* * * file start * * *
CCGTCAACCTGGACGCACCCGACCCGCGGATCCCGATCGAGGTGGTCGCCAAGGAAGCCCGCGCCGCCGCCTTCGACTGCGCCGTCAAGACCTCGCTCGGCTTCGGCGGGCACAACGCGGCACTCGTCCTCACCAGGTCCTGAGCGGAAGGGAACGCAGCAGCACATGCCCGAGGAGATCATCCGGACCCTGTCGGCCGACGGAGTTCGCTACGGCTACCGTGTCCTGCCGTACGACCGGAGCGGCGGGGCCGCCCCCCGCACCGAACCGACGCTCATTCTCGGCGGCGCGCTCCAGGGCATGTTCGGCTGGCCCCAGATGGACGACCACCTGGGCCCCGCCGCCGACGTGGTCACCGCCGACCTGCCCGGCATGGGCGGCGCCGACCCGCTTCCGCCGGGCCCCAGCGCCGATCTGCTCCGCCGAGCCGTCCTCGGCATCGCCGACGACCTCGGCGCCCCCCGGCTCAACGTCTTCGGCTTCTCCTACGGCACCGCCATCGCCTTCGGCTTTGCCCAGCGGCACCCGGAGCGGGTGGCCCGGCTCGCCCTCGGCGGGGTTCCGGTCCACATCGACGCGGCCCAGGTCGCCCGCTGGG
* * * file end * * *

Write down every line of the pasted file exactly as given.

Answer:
CCGTCAACCTGGACGCACCCGACCCGCGGATCCCGATCGAGGTGGTCGCCAAGGAAGCCCGCGCCGCCGCCTTCGACTGCGCCGTCAAGACCTCGCTCGGCTTCGGCGGGCACAACGCGGCACTCGTCCTCACCAGGTCCTGAGCGGAAGGGAACGCAGCAGCACATGCCCGAGGAGATCATCCGGACCCTGTCGGCCGACGGAGTTCGCTACGGCTACCGTGTCCTGCCGTACGACCGGAGCGGCGGGGCCGCCCCCCGCACCGAACCGACGCTCATTCTCGGCGGCGCGCTCCAGGGCATGTTCGGCTGGCCCCAGATGGACGACCACCTGGGCCCCGCCGCCGACGTGGTCACCGCCGACCTGCCCGGCATGGGCGGCGCCGACCCGCTTCCGCCGGGCCCCAGCGCCGATCTGCTCCGCCGAGCCGTCCTCGGCATCGCCGACGACCTCGGCGCCCCCCGGCTCAACGTCTTCGGCTTCTCCTACGGCACCGCCATCGCCTTCGGCTTTGCCCAGCGGCACCCGGAGCGGGTGGCCCGGCTCGCCCTCGGCGGGGTTCCGGTCCACATCGACGCGGCCCAGGTCGCCCGCTGGG